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Student burnout is as real an issue as teacher burnout is. What can we do to help our students feel less overwhelmed and to make their school work seem more manageable? I describe the system I tried in my class and why I think it's an important structure for students to have.

Helping Your Students Overcome Burnout

I have been shaking my head over test and quiz scores here in the second 9 weeks of the term. I had been so proud of my students for working really hard and doing so well during the first 9 weeks that the past two weeks of indifference I’ve encountered have caught me off guard.

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Halloween tends to be a crazy day in most schools, and many teachers shy away from the craziness. But, why not embrace it? Your students will enjoy having fun, and you can still do content-based activities that have a Halloween theme! In this post I share more of my reasoning behind why I embrace the festivity and a recipe for pumpkin spice lattes that you can make for your class.

A Treat For Teachers–Using Holidays For Learning Fun

This week, I’m linking up with the teachers at Secondary Smorgasbord to offer treats for teachers.Thanks to ELA Buffet and Desktop Learning Adventures for hosting! When I was a grad student, I remember saying, “I don’t think it’s right to give the students candy. Knowledge should be the reward, and sugar’s bad. Motivation should be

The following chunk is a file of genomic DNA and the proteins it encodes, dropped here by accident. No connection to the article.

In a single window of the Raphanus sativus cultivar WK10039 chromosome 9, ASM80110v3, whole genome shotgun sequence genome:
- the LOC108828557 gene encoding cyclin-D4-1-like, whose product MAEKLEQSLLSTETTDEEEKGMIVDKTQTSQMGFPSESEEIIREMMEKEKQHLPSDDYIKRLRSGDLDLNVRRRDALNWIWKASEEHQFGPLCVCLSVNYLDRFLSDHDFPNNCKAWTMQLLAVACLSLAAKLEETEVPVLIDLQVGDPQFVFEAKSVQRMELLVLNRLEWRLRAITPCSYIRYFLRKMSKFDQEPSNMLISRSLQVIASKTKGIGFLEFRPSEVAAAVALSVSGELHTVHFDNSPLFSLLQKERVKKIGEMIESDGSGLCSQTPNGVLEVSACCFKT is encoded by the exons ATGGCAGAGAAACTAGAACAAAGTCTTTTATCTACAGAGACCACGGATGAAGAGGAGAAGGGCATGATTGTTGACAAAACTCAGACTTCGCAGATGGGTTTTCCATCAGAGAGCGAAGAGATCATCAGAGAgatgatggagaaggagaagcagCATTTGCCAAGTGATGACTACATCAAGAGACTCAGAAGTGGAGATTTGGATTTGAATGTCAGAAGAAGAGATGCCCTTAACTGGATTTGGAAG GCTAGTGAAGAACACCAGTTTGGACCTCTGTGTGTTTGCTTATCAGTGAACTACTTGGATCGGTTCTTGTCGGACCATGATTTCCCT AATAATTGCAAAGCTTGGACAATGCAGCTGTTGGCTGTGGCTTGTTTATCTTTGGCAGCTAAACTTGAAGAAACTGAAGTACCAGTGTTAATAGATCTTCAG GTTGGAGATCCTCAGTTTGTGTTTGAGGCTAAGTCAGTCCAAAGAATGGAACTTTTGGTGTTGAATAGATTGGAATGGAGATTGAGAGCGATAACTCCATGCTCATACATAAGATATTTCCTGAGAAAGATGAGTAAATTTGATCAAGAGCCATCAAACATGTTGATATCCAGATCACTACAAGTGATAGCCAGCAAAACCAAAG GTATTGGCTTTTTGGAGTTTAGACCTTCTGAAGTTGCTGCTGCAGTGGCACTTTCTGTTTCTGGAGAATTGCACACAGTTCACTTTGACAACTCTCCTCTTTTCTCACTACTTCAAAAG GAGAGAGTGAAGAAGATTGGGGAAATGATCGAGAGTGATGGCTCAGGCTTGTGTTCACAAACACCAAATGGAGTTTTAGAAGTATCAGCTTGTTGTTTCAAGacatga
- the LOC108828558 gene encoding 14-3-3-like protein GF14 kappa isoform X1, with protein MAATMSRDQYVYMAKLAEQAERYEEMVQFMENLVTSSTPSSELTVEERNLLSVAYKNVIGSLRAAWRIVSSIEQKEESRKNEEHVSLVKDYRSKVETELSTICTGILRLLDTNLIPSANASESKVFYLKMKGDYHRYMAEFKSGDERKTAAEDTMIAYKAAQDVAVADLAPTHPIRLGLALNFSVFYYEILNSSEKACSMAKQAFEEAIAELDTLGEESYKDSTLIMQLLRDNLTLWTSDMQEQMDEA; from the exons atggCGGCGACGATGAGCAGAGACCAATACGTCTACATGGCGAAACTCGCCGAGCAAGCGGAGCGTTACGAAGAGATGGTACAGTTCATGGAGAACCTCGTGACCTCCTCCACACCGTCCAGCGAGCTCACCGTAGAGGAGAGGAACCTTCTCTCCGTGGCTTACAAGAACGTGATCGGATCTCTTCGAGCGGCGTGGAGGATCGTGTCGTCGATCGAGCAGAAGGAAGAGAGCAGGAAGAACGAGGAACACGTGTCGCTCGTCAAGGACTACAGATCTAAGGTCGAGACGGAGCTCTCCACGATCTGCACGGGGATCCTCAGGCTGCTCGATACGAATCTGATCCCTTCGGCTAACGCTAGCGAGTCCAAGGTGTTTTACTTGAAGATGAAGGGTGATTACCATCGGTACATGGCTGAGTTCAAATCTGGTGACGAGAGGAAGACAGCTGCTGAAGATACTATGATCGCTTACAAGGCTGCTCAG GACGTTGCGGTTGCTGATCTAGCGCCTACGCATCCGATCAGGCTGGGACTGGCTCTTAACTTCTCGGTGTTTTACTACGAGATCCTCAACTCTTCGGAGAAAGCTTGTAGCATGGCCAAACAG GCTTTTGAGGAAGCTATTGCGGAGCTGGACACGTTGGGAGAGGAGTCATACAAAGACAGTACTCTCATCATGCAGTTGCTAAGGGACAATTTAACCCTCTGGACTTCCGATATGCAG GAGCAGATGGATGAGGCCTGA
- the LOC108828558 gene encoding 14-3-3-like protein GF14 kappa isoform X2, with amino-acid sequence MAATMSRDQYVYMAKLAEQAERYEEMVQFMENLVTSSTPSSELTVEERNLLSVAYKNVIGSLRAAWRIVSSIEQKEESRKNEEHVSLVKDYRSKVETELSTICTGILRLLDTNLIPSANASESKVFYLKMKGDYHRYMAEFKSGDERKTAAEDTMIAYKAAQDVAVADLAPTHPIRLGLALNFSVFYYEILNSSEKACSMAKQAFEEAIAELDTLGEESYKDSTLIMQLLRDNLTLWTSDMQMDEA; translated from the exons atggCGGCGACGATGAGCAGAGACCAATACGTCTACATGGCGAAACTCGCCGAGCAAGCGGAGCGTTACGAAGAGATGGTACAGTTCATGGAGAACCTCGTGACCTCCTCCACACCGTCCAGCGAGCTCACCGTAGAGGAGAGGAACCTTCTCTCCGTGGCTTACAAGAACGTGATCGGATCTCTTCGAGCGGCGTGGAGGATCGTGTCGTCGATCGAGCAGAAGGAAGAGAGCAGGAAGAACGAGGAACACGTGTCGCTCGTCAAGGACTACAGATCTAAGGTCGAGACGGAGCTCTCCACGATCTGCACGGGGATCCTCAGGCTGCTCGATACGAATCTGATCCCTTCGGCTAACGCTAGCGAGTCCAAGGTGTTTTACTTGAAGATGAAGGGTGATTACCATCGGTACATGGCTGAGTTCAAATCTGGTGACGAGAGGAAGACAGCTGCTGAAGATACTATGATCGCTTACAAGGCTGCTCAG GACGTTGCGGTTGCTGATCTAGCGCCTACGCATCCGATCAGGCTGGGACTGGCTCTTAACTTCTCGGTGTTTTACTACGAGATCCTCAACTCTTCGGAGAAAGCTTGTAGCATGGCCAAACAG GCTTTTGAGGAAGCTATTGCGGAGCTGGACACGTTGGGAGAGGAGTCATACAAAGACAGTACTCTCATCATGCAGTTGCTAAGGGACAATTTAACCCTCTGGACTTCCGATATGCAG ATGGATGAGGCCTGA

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Reviewing and studying are important skills in the classroom. As much as we love to use games to do those things, sometimes we have classes that just can't handle it. In those instances I recommend a collaborative review strategy called "Make Your Own Test." Check out why I started using this and how I utilize it in my classroom.

Difficult Class? Try a Cooperative Review

I love playing games. My husband and I enjoy everything from Trivial Pursuit and Scrabble to more esoteric resource and strategy games like Seven Wonders and Game of Thrones. I bring a lot of games into my classroom. I’ve written about some of them here. I love it when classes can learn and review that

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Reasoning is a skill that I worry might be shoved in the background a little too often. In our current educational climate of standardized testing, multiple choice, and "drill-and-kill," how can we teach reasoning? In this post I describe how I use short discussions on a consistent basis to teach reasoning and thinking skills.

Using the Short Discussion to Teach Reasoning

I am definitely not anti multiple choice. It’s easy to grade, and sometimes students simply need to recognize information. When you want students to identify, multiple choice is fine. I just worry that in this day of overcrowded classrooms and standardized testing, many of us are over-using multiple choice at the expense of asking our